Snowshoeing Mt. Yonetaihei in Sakegawa
If you go the wrong way up a mountain and have to turn back, does it still count? It’s hard to say it was the wrong way when the sign leads into a dead-end, but I spent about an hour looking for the rest of the trail up Mt. Yonetaihei this afternoon to no avail.
In the end I was tired from snowshoeing for a few hours, and also frustrated that the path seemingly just disappeared. I must have been so close, the mountain isn’t that big, but it was enough to really give me a run for my money. I started contemplating having to spend a night on the mountain, would I survive if it came to that? It would be a very cold night up there.
The only other person I saw on the mountain I also happened to see at the exact spot where the trail is supposed to exist, but it simply doesn’t. The best I got out of them was a maybe (in English at that!).
In all, the effort expended getting up and down was worth the views of Mt. Chokai, Mt. Gassan, and the surrounding villages and rice fields strewn with snow. Would I do it again tomorrow? Probably, but I would take a different route, that’s for sure.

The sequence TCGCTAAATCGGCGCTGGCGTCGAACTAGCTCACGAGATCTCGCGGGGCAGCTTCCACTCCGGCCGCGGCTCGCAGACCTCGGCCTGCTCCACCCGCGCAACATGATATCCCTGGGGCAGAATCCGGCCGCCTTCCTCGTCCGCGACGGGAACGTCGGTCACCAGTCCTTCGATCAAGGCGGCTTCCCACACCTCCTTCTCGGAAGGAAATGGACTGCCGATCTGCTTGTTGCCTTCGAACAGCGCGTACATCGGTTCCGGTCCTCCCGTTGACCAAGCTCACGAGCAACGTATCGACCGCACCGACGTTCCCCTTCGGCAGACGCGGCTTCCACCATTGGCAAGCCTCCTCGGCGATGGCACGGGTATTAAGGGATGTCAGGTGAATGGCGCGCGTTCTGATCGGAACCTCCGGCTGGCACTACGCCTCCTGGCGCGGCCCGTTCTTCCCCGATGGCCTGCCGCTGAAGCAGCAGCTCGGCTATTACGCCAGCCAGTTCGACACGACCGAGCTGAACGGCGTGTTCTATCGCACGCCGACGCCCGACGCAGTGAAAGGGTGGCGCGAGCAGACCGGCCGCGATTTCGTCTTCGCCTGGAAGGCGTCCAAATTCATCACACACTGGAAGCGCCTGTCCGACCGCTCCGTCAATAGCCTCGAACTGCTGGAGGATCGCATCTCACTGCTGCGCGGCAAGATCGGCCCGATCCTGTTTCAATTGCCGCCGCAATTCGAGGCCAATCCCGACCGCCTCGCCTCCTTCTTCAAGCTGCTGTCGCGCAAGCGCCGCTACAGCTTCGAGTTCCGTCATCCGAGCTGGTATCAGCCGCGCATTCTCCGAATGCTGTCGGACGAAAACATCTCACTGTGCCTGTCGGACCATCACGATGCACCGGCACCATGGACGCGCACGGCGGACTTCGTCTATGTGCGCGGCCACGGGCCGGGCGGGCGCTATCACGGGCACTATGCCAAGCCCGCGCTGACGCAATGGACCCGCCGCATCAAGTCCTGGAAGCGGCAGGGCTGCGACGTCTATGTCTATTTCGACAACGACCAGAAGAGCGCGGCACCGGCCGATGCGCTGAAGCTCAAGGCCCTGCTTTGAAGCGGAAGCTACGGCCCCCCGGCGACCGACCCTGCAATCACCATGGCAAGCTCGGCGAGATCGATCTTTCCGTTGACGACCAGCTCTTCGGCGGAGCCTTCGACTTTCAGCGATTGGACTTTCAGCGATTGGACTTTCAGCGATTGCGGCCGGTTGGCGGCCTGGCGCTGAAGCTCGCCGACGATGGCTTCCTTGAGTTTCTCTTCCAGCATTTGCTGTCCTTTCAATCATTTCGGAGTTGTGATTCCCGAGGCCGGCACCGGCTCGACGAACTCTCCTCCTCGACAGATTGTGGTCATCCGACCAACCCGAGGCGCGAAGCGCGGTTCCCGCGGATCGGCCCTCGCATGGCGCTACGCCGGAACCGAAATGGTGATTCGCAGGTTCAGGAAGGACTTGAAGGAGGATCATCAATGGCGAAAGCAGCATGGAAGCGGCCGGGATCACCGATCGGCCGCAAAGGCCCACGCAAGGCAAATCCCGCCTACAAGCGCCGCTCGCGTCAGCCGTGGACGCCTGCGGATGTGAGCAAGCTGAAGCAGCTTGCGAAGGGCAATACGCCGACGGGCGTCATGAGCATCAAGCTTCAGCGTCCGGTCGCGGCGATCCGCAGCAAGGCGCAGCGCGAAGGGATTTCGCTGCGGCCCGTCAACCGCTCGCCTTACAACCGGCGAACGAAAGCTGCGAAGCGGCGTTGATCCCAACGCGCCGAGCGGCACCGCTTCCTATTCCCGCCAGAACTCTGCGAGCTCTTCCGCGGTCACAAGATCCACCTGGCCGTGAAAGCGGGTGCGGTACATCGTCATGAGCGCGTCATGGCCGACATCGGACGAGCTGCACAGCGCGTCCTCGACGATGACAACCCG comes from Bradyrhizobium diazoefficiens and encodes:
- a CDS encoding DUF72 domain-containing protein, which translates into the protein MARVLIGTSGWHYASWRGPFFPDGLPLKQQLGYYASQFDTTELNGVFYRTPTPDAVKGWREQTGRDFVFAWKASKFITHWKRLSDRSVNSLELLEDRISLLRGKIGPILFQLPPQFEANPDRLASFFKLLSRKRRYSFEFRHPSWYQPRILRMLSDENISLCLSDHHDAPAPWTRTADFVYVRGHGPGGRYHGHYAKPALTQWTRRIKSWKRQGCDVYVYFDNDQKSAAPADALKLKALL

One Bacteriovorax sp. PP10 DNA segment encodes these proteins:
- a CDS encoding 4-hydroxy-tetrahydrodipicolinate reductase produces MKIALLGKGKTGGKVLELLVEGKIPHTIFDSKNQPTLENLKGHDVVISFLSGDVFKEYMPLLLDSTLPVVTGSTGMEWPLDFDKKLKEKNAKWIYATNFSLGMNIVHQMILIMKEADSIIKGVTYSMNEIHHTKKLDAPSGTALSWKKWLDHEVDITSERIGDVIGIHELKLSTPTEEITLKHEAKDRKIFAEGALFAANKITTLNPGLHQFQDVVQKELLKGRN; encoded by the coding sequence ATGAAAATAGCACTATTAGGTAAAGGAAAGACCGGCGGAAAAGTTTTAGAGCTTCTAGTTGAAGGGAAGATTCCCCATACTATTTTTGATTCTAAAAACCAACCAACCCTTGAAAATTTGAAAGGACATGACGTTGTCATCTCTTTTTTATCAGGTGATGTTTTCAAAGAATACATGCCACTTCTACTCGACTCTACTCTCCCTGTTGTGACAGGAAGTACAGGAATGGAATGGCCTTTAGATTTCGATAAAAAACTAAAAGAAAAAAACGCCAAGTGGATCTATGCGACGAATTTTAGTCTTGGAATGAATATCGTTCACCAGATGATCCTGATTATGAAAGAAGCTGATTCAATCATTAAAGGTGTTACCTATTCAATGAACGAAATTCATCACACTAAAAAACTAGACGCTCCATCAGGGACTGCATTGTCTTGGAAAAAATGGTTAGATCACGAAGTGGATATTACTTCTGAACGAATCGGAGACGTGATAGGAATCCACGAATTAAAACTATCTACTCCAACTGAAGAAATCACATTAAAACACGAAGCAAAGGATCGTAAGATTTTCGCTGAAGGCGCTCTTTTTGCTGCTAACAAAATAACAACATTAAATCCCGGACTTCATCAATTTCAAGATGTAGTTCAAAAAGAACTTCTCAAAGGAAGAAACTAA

I’m going to have to come back now either with a guide, or once the snow melts. I forgot how taxing walking on deep snow gets, even with the right equipment, should be a completely different story in the spring. Either way, it was a fun little hike, in spite of not reaching the destination. I think it still counts.
ABOUT THE AUTHOR
Hi, I’m Tim Bunting AKA the Kiwi Yamabushi, a New Zealander who became a Yamabushi Ascetic in the Dewa Sanzan mountains of north Japan. I’m part of the Yamabushido team, and we host life-altering Yamabushi training on the Dewa Sanzan (website link). People come to us for the ultimate mindfulness experience, to reach the next level, or simply connect with nature and themselves.
I’m on a mission to summit all 100 Famous Mountains of Yamagata Prefecture to spread the splendour of this fabulous location, and in dedication to all those who lost their lives out in nature, including my father.
On my daily blog I post thoughts of a practicing Yamabushi that I hope people can use to better themselves and live as fulfilling a life as possible.
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